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A Study of Haribhadra's Abhisamayālaṁkārālokā Prajñāpāramitā-vyākhyā Sparham, Gareth

Abstract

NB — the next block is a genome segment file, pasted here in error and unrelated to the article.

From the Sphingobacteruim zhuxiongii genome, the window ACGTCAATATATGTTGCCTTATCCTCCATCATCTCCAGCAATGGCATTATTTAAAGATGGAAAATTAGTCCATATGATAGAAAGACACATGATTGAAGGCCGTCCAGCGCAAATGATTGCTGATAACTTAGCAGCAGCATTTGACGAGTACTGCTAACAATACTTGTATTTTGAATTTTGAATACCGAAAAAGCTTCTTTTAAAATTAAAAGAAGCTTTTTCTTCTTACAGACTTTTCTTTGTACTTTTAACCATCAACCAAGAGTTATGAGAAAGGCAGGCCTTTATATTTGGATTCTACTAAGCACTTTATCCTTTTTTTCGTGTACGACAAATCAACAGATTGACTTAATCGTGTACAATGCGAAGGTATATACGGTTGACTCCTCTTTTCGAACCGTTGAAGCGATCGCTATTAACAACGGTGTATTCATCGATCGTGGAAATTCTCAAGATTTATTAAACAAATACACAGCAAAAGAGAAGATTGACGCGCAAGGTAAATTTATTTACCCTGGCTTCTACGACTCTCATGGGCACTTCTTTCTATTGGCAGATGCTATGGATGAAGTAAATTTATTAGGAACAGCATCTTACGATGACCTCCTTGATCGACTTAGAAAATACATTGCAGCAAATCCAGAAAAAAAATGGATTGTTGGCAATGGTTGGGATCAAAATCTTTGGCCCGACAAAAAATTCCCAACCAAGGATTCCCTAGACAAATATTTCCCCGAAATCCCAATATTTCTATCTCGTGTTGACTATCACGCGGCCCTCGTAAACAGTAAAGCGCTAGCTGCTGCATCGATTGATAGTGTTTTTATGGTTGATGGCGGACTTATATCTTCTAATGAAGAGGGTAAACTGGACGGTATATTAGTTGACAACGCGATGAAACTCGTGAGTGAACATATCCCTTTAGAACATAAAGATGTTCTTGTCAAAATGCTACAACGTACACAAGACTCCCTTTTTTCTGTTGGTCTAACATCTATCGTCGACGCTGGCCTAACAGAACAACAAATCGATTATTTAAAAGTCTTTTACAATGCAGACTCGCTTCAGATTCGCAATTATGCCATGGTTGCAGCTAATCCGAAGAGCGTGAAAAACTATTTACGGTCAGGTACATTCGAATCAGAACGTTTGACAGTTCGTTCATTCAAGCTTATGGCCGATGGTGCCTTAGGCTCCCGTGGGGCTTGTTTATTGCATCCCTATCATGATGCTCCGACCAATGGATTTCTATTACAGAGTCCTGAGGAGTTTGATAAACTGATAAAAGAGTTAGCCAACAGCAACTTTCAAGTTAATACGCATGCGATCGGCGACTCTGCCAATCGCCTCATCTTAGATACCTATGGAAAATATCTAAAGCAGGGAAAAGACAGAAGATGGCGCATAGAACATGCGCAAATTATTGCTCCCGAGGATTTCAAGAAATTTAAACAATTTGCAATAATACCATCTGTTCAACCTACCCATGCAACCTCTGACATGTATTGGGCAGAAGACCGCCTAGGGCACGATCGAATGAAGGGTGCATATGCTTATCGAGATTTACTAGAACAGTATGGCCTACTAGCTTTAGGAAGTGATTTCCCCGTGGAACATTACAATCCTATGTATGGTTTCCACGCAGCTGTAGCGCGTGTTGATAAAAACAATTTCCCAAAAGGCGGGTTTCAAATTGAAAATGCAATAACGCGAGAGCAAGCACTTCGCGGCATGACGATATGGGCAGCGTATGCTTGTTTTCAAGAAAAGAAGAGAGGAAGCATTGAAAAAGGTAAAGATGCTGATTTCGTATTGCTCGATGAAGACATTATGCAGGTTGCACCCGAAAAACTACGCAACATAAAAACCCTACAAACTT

Haribhadra was an Indian Buddhist writing in about the year 800 during the reign of Dharma-pala, the greatest of the Pala kings who held sway over northeast India from the 8th to the 12th centuries. His works have been largely ignored, up until this point, by Western scholarship, even though they had a great influence on the course of later Indian and Tibetan scholastic Buddhism. Haribhadra's major work is the Abhisamayalamkaraloka Prajha-paramita-vyakhya, Commentary on the "Perfection of Wisdom" With the Light [Provided by Maitreya's] "Ornament for Clear Realization" (abbreviated title AAA). It is not so much a single book as a composite of three: (a) the Asta-sahasrika-prajna-paramita, Perfection of Wisdom in 8.000 Lines (A), considered to be a revelation, (b) the Abhisamayalamkara, Ornament for Clear Realization (AA), an aphoristic codification, at least according to Haribhadra's point of view, of the topics in the revelation, and (c) the AAA itself, Haribhadra's explanatory sentences or commentary which links the A and AA together. The A can be characterized as a mystic-religious work. It sets forth the doctrine of emptiness (gunyata) or no-self (anatman), also called lack of own-being, absence of sva-bhava, a perfect wisdom which consists in complete detachment from all phenomena, such that all phenomena are seen to be illusory (maya). Directed towards people who have an intuitive understanding of the value of altruistic endeavor the A says, paradoxically, that there ultimately are no living beings to be helped, no motivation to help them, and no state of perfection by means of which their needs are met. The AA is a highly scholastic systematization concerned, first and foremost, with the delineation of the path (marga = inner spiritual development) particularly at its higher levels. There is a striking contrast between the complete lack of systematization in the A and the detailed, step by step, delineation of the stages of the path, levels (bhumi) and Buddha bodies (kaya) which one meets with in the AA. The difference in the general tenor of the two texts is carried over into the AAA, which seeks to explain the former with the help of the latter. Those sections in the AAA directly explaining the sutra which have no parallel in the A A are more religious in tone, more faith-oriented. Those sections in the AAA detailing a topic of the AA, and explaining how that topic is found in the sutra, are more scholastic and difficult to penetrate. These latter sections presuppose considerable familiarity with terminology and theories about the path and its structure. When the topic of the AA naturally corresponds with a division in the A the structural tension that comes from trying to combine two different books together in a single unit is not apparent. Sometimes, however, there is no apparent correspondence. At such points in the text there is a structural tension and the thread, which Haribhadra, at least, felt kept the different parts of his work together as a coherent whole, may slip from the reader's hand. To place this thread firmly in the reader's hand the dissertation clarifies (a) the different layers of text which are embodied in the AAA and (b) issues concerning the path which Haribhadra's comments are indirectly or directly addressing. In regard to the latter, the language of discourse has two different vocabularies: (a) the terminology of Vasubandhu's Abhidharma-kote and (b) the terminology found in the AA. There are considerable difficulties involved in attempting to systematically present the AAA, for the first time, in a Western language. These difficulties are mostly the result of the many layers of historical material merged together into the single text of the AAA, as well as of loss of some information and Haribhadra's Sanskrit style. To overcome the difficulty that results from the need to retain in a translation (a) the integrity of the book as a religious text, and (b) the historical reality that words, and particularly technical terms, often mean different things at different periods, the following strategies are employed: (i) The Sanskrit text of the translated portion (two-thirds of the first chapter or a little over 80 of the AAA's nearly 1000 pages) has been presented in Devanagari based on a comparison of the earlier editions and the Tibetan translations, (ii) The text itself is presented, as far as possible, in an unbroken literal translation that lets Haribhadra speak for himself, (iii) By using modern technology the different layers of the text are consistently identified and separated by use of bold, italic, underline and quotation marks, (iv) The important historical issues the text raises, and the central concepts discussed in the three texts, are identified and discussed in a sufficiently detailed introduction.

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